One of the highlights of my recent trip to Madagascar and its Vanilla capital Sambava, was witnessing the hand pollination of (Vanilla planifolia–Bourbon Vanilla flowers.
Originally from Mexico and central America, their natural pollinator, a species of Melipona bee, is nowhere to be found in East Africa and these beautiful flowers will bear no Vanilla beans unless each one is carefully pollinated by hand.
The hidden parts of the very vulvic and seriously sensuous Orchid flower are gently coaxed out, breaking the membrane separating anther and pollen from the stigma. A small flap is lifted and the anther pressed against the stigma while transferring seminal pollen with a sliver of bamboo. The act is completed in a matter of seconds and finished with a kiss of fingers as the flower is pressed firmly to insure full contact and fertilization. Flowers must be pollinated within 12 hours of opening adding a sense of urgency to the process.
Vanilla plants love the elevation, temperature and humidity of this area and flourish everywhere as long as they have partial shade and something to climb on. Flowers open one at a time in a raceme or cluster that can bear up to 20 beans , ( one a day). The beans in each cluster are of varying maturity and will ripen in the same order as their flowers blossomed. Flowering takes place over a period of 3 weeks and thus, traditional harvesting of fully ripe pods is of the same duration.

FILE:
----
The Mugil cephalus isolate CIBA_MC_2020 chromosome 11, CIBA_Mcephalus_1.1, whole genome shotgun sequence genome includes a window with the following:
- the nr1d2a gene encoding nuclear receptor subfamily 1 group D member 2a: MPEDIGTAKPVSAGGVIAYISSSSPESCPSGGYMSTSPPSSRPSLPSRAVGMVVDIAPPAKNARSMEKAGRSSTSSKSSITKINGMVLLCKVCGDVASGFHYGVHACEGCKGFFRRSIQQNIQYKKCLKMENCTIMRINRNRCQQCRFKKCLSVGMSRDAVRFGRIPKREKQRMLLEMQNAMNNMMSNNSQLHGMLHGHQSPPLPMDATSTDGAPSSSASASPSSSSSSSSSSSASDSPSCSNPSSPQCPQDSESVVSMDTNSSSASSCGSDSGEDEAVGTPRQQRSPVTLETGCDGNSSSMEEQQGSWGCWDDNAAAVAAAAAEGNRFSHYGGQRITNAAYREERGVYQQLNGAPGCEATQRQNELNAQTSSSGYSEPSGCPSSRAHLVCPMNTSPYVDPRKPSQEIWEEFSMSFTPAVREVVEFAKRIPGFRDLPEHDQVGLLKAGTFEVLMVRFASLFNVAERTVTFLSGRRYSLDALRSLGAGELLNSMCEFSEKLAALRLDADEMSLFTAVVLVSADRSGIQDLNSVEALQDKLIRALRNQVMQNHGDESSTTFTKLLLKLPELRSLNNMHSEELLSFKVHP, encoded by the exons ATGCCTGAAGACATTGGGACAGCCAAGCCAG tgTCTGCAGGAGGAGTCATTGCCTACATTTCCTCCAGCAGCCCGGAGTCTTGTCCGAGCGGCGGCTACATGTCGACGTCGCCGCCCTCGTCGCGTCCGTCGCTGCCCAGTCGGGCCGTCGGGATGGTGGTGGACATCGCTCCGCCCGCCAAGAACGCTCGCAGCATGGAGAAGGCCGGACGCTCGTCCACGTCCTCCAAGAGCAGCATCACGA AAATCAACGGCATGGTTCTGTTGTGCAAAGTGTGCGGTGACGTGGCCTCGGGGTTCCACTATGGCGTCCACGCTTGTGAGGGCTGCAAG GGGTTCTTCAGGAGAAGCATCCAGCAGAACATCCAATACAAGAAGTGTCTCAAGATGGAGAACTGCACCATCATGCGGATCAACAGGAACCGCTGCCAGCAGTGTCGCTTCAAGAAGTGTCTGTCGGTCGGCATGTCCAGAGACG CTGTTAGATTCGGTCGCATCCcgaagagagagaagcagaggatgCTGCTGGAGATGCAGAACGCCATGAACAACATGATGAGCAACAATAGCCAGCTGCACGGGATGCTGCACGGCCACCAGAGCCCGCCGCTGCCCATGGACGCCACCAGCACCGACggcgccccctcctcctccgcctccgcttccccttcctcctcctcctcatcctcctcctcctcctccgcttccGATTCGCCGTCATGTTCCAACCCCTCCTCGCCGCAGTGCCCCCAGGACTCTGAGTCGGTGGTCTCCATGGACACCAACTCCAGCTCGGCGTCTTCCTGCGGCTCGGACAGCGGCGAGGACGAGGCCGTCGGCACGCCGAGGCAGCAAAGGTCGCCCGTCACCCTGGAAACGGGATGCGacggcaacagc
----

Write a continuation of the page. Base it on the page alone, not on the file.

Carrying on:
A change of management
Recently the government of Madagascar teamed up with Chinese investors who demand the beans be harvested within a one week window to lower their costs. Since they control the market with full government support, there is not much the harvesters can do but comply.
This is only one of a few critical changes instigated by the brokers. Revenue from curing the Vanilla beans has been taken out of the farmer’s hands as well, and now all beans are purchased green and processed by the brokers with cheap local labor. (Vanilla beans have no scent or Vanillin until they are cured). Needless to say, the farmers are not happy with these new rules and many are struggling to make ends meet or turning to other crops to make up for the lost revenue.
Foreign investments in developing countries can often trickle down to communities and local economies, but in this case the farmers are not the beneficiaries. Selling directly to the West and bypassing the brokers may be the only way they can keep their traditions, standards and businesses afloat. Starting with 2 farmers, my hope is to directly market Vanilla beans and Vanilla products to my customers and gather a growing number of farmers over time. Sometimes , you have to start small. In fact, I believe many small acts can add up to big changes.
For more information on the plight of the Vanilla farmers in Madagascar, here is an excellent video.